Switzerland will invest into the implementation of the state and private climate projects aimed at ‘green’ recovery. This will include projects in the field of electricity, heating, industry, transport, constructions, agriculture and waste management.
The Independent Media Council called on the Ukrainian authorities to openly discuss, finalize, and adopt new media legislation in compliance with the EU requirements. The call comes in response to the European Commission’s recommendation, namely to ‘tackle the influence of vested interests by adopting a media law that aligns Ukraine’s legislation with the EU audio-visual media services directive and empowers the independent media regulator.’ Public and media organizations require the Parliament to launch the transparent and participatory process to discuss the necessary legislation.
- Decolonization and Disentanglement in Ukrainian Art | post (moma.org)
- Europe’s task now: Embrace diversity and work together against Russia | POLITICO
- How the Russian Media Spread False Claims About Ukrainian Nazis | The New York Times – ‘A data set of nearly eight million articles about Ukraine collected from more than 8000 Russian websites since 2014 shows that references to Nazism were relatively flat for eight years and then spiked to unprecedented levels on Feb. 24, the day Russia invaded Ukraine. They have remained high ever since.’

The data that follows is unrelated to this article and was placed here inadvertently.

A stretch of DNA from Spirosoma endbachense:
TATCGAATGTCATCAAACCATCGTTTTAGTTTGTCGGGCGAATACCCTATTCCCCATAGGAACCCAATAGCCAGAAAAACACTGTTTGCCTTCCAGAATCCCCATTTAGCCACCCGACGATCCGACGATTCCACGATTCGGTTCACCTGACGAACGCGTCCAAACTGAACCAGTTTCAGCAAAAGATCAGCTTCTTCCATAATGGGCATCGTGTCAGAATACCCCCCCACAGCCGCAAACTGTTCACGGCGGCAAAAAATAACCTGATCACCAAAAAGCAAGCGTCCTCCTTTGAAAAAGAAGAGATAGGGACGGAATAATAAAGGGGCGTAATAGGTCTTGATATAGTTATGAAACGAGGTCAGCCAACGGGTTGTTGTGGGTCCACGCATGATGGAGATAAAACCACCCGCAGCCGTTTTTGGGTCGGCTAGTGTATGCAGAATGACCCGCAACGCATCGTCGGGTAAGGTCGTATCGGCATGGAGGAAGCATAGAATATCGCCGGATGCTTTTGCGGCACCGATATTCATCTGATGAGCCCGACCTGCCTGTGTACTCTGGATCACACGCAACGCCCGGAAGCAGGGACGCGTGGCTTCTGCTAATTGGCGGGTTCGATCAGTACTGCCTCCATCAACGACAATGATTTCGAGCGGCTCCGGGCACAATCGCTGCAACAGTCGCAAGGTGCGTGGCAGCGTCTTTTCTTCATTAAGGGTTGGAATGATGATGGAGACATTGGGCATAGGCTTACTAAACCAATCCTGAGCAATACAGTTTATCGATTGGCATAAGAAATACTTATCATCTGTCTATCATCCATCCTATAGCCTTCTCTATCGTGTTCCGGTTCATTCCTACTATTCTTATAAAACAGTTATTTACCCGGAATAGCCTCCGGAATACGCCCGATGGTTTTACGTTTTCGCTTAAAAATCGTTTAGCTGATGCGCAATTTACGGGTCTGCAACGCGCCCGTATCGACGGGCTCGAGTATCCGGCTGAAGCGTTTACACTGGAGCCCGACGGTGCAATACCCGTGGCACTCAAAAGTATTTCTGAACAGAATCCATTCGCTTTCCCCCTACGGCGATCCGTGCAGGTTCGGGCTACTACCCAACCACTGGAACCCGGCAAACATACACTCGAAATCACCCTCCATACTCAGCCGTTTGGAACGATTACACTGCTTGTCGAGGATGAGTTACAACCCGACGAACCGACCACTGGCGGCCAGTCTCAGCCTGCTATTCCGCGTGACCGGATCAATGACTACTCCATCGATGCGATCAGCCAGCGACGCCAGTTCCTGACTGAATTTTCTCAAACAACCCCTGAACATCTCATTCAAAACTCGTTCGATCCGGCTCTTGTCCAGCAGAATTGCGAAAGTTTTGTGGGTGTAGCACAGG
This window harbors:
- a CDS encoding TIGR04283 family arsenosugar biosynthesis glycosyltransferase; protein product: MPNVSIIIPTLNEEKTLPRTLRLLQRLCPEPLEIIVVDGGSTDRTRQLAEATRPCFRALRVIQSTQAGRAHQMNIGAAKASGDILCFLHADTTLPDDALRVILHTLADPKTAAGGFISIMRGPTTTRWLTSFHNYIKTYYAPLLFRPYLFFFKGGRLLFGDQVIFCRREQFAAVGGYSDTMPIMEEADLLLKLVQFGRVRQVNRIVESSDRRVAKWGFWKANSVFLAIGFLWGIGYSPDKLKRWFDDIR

- ‘Putin’s ideology is homophobia’: Ukraine’s LGBTQ+ community fights for freedom on the frontline | CBS News – ‘Milewski told CBS News that Ukrainian President Volodymyr Zelenskyi has unified the country against Russia’s war, and that Ukraine’s LGBTQ+ community is hopeful about both a hate crimes bill and same sex civil union bill now on the table.’
- General Staff of the Armed Forces of Ukraine announced the total estimated losses of the Russian military as of 10 a.m., July 5, 2022: personnel – around 36 350, tanks ‒ 1594, APV ‒ 3772, artillery systems – 806, MLRS – 247, anti-aircraft warfare systems – 105, fixed-wing aircraft – 217, helicopters – 187, operational-tactical level UAV – 660, cruise missiles – 144, boats and light speed boats – 15, soft-skinned vehicles and fuel tankers – 2634, special equipment – 65.